‘We’re artisans, not terrorists.’ Displaced by conflict, they’re turning difficulties into an opportunity
Jalalodin Mustari is a Marawi native, one of many internally displaced persons (IDPs) of the city, the capital of Lanao del Sur, after the five-month-long armed conflict between government forces and the Maute group.
Today, two years after the siege, thousands of residents remain displaced, forced to stay in temporary shelters. Mustari says poverty is making people, especially the youth, vulnerable to drugs, early marriage, human trafficking, and other negative coping mechanisms.
But amid the difficulties came an opportunity. Five months ago, Mustari and four fellow IDPs created Aretes Style, a youth-led social enterprise that aims to provide income opportunities to IDPs of Marawi.
Aretes is Mranaw (their preferred spelling) for “earrings.” The Mranaws, also called “People of the Lake,” are one of the tribal Filipino groups in Mindanao.
“We have a vibrant culture with a very distinctive literature, dance, food, arts, music and others,” Mustari says. “Since we are a minority, we are oftentimes misrepresented on the national level. That is why we are very motivated to bring our culture and showcase its beauty to the entire Philippines, and hopefully the global market. This is our way of letting the world know that we are more than the Marawi siege. That we are artisans and not terrorists.”
The primary material used to produce the earrings is langkit, a traditional decorative fabric handwoven mostly by Mranaw women.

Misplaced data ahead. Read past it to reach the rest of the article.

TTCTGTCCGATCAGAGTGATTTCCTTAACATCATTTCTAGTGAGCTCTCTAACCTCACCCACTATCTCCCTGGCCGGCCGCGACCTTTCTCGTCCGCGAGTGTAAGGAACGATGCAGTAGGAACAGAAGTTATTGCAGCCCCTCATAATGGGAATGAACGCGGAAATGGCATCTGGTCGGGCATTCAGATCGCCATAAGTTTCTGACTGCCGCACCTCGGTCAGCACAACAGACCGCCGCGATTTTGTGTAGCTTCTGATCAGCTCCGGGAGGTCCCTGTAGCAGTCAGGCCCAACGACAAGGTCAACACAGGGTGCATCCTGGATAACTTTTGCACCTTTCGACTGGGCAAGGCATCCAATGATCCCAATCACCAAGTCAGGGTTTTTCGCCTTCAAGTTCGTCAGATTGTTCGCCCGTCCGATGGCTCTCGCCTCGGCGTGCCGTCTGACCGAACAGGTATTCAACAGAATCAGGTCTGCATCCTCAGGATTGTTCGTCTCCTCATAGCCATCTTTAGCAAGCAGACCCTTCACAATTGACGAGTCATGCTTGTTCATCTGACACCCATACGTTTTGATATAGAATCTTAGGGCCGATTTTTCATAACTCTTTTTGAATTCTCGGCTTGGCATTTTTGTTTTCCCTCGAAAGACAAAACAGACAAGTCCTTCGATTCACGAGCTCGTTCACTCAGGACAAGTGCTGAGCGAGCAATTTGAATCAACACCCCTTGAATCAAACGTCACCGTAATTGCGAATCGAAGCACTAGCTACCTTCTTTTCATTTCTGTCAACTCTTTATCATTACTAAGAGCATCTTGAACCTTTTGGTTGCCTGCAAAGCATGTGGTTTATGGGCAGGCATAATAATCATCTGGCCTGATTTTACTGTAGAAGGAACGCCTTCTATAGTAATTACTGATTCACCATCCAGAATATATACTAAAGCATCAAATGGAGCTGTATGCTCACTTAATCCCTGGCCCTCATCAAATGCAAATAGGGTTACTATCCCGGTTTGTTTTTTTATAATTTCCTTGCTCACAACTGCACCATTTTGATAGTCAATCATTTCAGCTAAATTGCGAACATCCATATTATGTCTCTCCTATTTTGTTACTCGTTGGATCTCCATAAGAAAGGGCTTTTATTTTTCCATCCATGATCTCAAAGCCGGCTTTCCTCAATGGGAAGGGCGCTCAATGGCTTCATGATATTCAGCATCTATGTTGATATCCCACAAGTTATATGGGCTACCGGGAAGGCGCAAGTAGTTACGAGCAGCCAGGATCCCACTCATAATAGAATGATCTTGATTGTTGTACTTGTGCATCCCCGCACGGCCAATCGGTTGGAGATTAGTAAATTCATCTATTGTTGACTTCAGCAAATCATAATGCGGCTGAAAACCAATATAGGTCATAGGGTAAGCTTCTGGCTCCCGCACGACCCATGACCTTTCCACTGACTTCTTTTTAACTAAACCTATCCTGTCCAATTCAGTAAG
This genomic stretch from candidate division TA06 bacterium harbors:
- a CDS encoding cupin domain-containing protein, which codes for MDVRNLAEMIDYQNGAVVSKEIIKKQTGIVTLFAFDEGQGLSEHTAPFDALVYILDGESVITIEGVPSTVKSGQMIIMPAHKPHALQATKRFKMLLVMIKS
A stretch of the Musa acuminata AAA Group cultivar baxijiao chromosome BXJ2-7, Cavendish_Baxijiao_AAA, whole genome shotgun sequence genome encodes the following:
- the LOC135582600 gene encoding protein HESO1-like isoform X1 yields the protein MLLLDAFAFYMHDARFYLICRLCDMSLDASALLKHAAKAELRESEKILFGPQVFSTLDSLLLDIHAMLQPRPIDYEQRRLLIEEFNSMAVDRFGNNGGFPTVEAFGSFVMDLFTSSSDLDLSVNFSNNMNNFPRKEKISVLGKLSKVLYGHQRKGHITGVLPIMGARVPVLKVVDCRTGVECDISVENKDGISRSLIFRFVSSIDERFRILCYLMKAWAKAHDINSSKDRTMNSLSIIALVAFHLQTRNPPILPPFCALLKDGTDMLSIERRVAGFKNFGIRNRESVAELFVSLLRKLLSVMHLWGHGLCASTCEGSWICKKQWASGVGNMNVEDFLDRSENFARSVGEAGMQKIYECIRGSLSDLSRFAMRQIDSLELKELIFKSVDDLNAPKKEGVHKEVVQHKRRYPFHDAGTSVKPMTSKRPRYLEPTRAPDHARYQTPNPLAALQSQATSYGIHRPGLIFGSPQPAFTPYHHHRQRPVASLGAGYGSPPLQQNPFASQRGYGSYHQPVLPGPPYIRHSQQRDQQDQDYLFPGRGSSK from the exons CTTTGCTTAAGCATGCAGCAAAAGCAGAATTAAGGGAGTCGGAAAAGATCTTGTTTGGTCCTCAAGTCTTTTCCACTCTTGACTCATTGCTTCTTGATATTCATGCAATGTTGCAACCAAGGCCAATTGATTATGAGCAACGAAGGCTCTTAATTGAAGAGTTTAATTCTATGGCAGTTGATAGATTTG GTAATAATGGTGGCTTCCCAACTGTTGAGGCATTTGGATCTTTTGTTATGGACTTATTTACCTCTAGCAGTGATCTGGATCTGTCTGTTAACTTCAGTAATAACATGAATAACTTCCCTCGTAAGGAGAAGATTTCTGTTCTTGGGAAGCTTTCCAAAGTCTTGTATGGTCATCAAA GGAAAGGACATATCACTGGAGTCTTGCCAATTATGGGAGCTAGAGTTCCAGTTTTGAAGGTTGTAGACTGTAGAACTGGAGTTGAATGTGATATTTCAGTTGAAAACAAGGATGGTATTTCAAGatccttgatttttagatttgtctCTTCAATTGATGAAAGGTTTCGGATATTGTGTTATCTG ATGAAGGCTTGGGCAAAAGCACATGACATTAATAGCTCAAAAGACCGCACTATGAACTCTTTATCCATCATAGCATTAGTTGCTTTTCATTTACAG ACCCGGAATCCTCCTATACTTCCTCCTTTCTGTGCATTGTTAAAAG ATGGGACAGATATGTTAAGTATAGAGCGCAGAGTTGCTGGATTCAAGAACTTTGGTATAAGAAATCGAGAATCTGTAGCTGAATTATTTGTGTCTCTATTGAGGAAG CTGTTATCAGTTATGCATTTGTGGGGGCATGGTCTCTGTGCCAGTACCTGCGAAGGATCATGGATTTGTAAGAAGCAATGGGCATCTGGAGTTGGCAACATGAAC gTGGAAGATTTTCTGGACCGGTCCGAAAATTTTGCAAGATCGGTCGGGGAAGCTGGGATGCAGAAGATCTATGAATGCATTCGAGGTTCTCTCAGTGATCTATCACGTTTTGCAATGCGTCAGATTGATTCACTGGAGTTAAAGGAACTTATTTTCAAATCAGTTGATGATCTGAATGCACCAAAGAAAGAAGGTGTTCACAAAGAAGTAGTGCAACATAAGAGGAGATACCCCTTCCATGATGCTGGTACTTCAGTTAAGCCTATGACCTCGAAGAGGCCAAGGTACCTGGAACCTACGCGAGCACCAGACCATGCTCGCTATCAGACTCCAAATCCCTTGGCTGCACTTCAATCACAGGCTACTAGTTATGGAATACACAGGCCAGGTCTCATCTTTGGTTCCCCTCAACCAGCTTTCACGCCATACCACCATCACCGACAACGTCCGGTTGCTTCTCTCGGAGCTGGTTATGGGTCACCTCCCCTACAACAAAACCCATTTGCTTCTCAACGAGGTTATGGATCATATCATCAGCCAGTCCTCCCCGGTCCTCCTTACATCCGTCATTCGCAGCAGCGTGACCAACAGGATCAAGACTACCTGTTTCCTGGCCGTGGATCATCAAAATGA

“We also aim to revitalize and promote tribal products, which have slowly been forgotten due to lack of patronage, promotion and innovation,” Mustari adds.
“We want it to be colorful because, for us, it symbolizes uniqueness. So, when you get to wear one, you also get to celebrate diversity.”
The brand’s partner weaving community is in Tugaya, Lanao del Sur.
“Everyone is an IDP. We are also working to expand soon in other communities in need,” he says.
Patterns of the woven fabric evolve as the artisans express their creativity.
“Since I was a kid, I’ve really loved DIYs and handicrafts,” says Mustari. “Our designs are not just mere expressions, they are also handcrafted with hope.”
Made of authentic langkit, the earrings are priced from P150 to P450 and may be ordered through their Instagram account, @aretesstyle.
Aretes Style was hailed as the second best project in the Youth Empowering Solutions Project Grant Competition organized by The Moropreneur Inc., United Nations Development Programme, United Nations Population Fund, and International Labour Organization.
Like a phoenix rising from the ashes, Mustari, his sister Norjanifa, and Aretes Style cofounders Norhajar Macabawi, Omelhayr Mukhtar and Shairin Ismail see this opportunity to get up on their feet and give back to the community through sincere service that adheres to the principle “no one is left behind.”
The brand also provides psychological support intervention and economic growth through sustainable livelihood opportunities.